the-end

OK, OK, I KNOW!!! I took off an entire month from the blog. All I can say in my defense is that I apparently needed a little “breather.” So, if you will all forgive me, I am back, and I am going to try my best to continue to post on a weekly basis. Being right in the middle of summer, and seeing and hearing about family and friends’ vacations, I was reminded of some of my own that were more memorable than others. So, this week’s story is about one of those vacations…

One of the most wonderful benefits of having friends all across the nation, is the knowledge that at some point in time, you can arrange to get together for visiting and fun times. A number of years ago, there was a group of us that would go on vacation together each summer. It never really mattered where we went…we always knew there would be good food, lots of laughs, AND adventures!!!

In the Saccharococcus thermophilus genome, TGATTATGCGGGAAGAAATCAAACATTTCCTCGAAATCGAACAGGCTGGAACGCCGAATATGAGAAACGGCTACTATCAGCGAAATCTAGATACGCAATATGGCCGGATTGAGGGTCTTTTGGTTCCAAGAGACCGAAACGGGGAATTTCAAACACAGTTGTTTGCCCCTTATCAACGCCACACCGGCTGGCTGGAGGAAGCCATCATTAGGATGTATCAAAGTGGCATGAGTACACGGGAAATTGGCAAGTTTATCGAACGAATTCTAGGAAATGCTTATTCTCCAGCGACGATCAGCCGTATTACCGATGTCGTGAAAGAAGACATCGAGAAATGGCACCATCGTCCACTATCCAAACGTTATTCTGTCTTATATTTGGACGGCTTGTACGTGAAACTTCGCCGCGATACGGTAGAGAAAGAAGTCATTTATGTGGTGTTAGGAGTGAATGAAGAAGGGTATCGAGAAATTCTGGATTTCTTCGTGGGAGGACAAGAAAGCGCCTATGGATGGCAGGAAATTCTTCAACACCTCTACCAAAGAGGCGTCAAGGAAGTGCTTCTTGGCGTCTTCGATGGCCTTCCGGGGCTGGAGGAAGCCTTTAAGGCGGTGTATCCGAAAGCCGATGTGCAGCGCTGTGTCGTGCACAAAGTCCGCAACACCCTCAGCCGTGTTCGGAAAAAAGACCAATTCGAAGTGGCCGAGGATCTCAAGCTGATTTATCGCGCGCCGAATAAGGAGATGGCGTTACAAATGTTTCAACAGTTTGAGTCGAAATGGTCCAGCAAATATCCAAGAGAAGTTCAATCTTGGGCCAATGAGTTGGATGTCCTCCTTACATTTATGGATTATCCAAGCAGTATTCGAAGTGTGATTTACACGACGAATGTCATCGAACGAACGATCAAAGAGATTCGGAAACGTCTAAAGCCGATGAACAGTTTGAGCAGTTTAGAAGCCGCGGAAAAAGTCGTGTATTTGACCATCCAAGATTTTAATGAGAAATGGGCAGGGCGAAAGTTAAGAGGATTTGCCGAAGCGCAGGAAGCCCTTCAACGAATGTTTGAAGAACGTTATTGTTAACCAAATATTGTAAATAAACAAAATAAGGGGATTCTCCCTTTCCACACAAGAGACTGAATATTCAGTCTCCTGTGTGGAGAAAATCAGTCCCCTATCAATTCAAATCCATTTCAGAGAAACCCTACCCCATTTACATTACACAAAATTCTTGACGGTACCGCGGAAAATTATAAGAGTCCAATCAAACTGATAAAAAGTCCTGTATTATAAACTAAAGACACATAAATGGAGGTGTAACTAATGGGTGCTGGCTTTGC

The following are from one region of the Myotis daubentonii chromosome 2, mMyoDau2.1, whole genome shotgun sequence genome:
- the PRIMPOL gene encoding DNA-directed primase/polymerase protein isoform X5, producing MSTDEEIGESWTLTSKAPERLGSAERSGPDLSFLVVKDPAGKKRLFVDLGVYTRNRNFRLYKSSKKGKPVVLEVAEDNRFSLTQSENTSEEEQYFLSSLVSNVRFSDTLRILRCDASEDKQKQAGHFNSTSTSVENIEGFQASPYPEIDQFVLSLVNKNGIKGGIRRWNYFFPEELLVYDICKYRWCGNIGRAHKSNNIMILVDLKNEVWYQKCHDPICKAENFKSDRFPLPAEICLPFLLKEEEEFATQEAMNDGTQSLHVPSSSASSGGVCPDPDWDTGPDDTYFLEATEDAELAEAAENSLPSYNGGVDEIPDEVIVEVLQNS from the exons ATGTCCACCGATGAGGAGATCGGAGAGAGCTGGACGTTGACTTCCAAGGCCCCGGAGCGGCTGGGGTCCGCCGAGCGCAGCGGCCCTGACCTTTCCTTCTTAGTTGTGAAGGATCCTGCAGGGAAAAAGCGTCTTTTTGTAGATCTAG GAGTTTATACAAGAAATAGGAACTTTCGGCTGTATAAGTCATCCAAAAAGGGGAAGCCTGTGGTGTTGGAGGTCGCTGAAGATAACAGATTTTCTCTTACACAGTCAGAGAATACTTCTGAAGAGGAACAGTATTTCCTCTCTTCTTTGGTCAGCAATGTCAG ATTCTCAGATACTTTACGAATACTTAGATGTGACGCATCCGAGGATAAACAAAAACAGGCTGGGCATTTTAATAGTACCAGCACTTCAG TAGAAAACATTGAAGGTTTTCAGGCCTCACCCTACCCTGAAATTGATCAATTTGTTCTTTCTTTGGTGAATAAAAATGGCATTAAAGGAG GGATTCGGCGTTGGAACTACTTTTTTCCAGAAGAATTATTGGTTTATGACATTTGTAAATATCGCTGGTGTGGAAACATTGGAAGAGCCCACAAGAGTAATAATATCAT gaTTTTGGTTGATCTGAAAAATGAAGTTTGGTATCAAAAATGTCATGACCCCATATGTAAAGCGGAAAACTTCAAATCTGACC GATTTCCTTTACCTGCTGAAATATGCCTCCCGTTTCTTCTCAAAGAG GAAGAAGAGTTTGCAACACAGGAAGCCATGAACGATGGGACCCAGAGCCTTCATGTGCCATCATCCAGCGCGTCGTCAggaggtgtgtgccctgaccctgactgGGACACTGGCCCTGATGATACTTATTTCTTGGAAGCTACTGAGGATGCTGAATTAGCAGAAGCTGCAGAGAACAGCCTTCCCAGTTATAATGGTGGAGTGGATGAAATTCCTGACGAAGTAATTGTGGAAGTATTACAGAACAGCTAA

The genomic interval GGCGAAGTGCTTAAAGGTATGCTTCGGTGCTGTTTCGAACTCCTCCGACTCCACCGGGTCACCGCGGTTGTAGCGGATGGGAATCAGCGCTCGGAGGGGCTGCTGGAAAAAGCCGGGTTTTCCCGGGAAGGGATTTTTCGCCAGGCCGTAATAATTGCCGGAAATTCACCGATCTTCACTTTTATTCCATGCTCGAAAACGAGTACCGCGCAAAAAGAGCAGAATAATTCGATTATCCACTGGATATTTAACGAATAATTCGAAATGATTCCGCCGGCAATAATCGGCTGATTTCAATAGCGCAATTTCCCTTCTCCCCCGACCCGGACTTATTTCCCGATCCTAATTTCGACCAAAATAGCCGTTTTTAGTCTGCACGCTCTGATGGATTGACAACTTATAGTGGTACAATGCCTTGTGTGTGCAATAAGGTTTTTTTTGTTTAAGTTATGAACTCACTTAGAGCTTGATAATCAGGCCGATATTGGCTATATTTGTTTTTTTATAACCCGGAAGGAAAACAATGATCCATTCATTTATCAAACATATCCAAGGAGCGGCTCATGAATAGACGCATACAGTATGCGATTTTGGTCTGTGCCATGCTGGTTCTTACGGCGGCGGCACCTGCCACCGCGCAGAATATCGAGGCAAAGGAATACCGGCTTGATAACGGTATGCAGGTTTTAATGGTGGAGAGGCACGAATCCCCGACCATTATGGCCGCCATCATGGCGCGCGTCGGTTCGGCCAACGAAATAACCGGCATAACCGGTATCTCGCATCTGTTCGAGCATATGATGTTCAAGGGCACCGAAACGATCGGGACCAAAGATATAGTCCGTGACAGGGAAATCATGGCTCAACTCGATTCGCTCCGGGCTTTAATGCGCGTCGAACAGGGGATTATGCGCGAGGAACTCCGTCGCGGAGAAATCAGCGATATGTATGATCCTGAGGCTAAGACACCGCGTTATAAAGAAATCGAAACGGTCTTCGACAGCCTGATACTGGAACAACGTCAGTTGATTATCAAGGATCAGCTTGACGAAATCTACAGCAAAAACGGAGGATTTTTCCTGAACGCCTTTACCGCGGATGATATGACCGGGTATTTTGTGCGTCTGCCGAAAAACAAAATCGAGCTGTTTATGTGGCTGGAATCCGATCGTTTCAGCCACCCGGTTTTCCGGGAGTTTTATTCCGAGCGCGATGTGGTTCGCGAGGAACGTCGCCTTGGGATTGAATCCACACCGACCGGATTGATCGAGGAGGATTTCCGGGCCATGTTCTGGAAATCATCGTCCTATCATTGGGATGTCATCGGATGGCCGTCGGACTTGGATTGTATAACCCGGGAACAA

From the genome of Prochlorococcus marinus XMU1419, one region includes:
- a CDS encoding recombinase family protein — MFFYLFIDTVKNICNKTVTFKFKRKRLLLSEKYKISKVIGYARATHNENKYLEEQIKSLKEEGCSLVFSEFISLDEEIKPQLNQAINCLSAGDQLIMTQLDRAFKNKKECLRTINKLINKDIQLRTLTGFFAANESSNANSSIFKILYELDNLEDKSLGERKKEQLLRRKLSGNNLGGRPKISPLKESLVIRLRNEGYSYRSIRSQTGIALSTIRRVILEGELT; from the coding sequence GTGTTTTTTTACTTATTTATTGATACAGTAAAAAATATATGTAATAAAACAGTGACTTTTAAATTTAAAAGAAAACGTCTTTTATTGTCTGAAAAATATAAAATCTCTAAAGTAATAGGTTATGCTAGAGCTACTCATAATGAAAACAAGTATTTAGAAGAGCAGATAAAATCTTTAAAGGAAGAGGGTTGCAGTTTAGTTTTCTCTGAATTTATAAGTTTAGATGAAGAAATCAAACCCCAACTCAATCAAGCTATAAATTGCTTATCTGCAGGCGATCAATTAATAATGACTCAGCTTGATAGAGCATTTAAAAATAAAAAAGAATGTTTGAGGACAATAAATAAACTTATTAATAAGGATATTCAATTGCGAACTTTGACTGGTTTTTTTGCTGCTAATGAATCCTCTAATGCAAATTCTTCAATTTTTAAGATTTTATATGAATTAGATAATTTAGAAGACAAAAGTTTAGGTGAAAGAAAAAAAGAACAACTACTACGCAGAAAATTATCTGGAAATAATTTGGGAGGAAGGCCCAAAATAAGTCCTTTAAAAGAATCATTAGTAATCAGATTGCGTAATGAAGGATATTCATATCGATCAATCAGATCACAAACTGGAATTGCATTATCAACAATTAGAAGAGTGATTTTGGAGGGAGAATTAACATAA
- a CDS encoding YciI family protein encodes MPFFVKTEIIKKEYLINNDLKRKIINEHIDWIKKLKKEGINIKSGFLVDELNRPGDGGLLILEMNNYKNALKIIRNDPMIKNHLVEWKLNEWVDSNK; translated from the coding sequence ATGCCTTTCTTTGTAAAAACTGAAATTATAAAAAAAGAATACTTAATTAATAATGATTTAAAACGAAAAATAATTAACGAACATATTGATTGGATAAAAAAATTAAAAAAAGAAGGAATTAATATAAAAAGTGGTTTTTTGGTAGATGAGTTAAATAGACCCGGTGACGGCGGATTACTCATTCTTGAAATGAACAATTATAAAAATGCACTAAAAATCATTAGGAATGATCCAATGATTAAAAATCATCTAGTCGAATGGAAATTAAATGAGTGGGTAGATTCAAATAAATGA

This particular summer we decided to meet up in Lake Tahoe. Each of us had rented a little “Theme” cabin at a resort, close by the Truckee River. Of course, it was our plan to raft down the river during our stay. Although the river was listed as “white water rapids,” the part we were going to be on did not look like anything more than “mild swirls…” (Now, a little aside…I am not known for my expert swimming abilities and/or water skills. Make no mistake, I LOVE the water…as long as I am wearing two items…a life vest…and nose plugs. I can’t help it! I just suck up water through my nose when underwater…I’m like a human vacuum cleaner…Nothing I have tried has helped or made it better. So, you can imagine what I look like…go ahead….picture it…) All of my friends know about this particular “attribute,” and they watch out for me. They know that it would not take much for me to panic and lose even the small skill of swimming that I do possess. So, whenever I am in the water, someone is in with me…within reach…Go ahead and laugh, but know this. This “respect” for water does NOT inhibit my actions. I will try almost anything. I just take “necessary” precautions…